DOBBS: Joining me now Ed Whelan, president of the Ethics and Public Policy Center, who says Judge Sotomayor has done a good job of not answering questions. And Nan Aron, who is president of the Alliance for Justice, who says Judge Sotomayor has been surprisingly forthcoming. Well, thank you both for being with us. Let me turn to you first, if I may, Nan. Forthcoming; she has reversed two of her most controversial statements. Did that surprise you?

ARON: Oh, I think she came through with flying colors today. I think she gave very thorough answers to a wide range of questions. She was masterful. And I think in some respects, didn't do what some of her predecessors did -- Alito and Roberts -- which came up with pat phrases; "I have no quarrel with this." They evaded answers, avoided them, saying, "I can't answer because that issue might come up before me." I think in some respects she came up --

DOBBS: Well, she said the same thing today, though.

ARON: Oh, but I think, for instance, in the Ricci case, she could well have said this is a pending litigation, it's going back down to the courts, I really can't answer it. And in fact, I think gave a very extensive response to it.

DOBBS: All right. What do you think, Ed?

WHELAN.: Well, Lou, she was masquerading as a judicial conservative. You had Senate Democrats yesterday criticizing Chief Justice Roberts for his umpire metaphor, but --

DOBBS: I actually remember that vividly.

WHELAN: Yes, she -- Judge Sotomayor took that one step further, saying all she does is apply the law to the facts; that's it, nothing further to be said. But what's striking is she did actually repudiate very forcefully President Obama's empathy standard. That was good to hear.

But then when Senator Kyl walked her through the statements in her record that caused real concern about whether she has that commitment to impartiality, she denied what those statements plainly mean -- statements that were carefully composed, reiterated over a period of years. So I think she has a lot she's trying to walk away from, and she -- one of the most striking passages was when Senator Schumer got her to claim that she was against the use of foreign international law in construing the Constitution, even though she said exactly the opposite in a speech just a few months ago -- really brazen.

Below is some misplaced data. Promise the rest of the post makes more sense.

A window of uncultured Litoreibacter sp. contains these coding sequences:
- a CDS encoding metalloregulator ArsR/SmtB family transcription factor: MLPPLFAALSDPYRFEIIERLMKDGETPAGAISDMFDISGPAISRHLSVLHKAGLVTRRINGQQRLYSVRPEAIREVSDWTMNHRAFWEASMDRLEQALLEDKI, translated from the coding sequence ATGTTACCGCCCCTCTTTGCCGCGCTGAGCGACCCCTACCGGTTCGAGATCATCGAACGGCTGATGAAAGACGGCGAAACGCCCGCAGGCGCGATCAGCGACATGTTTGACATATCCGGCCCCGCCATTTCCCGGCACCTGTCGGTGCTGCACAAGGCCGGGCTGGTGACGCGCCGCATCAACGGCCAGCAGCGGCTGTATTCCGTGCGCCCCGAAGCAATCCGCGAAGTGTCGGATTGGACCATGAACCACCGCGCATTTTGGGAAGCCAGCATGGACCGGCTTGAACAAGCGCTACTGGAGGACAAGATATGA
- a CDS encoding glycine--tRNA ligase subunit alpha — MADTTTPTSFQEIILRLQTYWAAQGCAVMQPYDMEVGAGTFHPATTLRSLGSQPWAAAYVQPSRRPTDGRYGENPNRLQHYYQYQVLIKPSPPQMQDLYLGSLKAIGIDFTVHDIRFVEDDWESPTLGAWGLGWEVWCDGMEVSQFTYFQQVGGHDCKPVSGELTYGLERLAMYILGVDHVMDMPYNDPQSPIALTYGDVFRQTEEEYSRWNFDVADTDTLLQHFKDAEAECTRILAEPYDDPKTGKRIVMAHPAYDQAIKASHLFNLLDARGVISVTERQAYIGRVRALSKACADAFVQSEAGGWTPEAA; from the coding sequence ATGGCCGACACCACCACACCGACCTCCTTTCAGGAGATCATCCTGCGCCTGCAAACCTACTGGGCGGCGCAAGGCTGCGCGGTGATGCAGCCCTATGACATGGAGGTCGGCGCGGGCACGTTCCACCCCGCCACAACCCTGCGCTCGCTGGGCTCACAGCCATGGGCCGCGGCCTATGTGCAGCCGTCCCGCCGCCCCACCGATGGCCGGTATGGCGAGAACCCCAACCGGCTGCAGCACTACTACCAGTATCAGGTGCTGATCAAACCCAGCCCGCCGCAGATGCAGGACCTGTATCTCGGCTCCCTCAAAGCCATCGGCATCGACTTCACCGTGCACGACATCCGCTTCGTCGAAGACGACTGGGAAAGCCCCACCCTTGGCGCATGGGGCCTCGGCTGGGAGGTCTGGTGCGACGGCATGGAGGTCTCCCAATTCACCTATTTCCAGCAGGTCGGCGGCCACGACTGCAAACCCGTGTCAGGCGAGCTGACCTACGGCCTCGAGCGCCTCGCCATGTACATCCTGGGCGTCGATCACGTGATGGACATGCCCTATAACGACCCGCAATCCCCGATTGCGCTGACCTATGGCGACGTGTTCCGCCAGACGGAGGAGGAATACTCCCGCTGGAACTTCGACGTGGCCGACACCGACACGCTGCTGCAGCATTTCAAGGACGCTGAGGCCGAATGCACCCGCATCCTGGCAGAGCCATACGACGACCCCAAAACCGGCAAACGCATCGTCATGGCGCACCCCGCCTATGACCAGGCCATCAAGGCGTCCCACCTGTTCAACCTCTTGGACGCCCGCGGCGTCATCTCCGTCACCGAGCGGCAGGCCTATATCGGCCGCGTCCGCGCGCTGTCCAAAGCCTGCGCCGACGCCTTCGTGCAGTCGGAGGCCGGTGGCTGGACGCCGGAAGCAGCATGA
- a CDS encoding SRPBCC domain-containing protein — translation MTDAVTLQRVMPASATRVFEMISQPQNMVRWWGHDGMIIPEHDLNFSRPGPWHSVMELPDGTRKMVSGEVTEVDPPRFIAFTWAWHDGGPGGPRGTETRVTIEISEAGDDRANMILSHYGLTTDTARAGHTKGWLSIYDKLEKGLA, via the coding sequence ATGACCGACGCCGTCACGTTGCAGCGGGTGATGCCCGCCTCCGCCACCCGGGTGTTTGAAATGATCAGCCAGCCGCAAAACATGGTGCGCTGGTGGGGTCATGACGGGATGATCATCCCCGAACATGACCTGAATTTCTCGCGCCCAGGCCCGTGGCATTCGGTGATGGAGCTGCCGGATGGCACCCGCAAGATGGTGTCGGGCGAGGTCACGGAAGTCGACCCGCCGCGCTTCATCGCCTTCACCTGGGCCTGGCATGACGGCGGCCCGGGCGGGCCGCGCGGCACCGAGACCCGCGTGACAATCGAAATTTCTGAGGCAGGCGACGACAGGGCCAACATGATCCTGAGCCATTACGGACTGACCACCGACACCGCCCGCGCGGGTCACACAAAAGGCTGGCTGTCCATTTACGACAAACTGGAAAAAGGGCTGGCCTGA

DOBBS: Nan, your reaction.

ARON: I'm not sure she really said that. What she did say is that you don't use international law to base your decision. But I would say if you look at her 17 years on the court, at the District Court, the Court of Appeals level, you find a very careful, meticulous, thorough, open-minded judge. And I think today her comments really reflected her decision-making on this.

DOBBS: All right, well what about the -- well, her decision apparently not to answer on the Second Amendment? She did precisely as you were suggesting, as Judge Roberts, saying you know that case may -- that may -- that issue may come before us on the court; I don't want to go too far into it after a rather extensive discussion with Senator Hatch. I mean, it's hard to understand where she stands on the Second Amendment here.

Posted In
Government, Nominations & Appointments, The Judiciary
Network/Outlet
CNN
Person
Lou Dobbs, Ed Whelan
Show/Publication
Lou Dobbs Tonight
Stories/Interests
Supreme Court Nominations, Sotomayor Nomination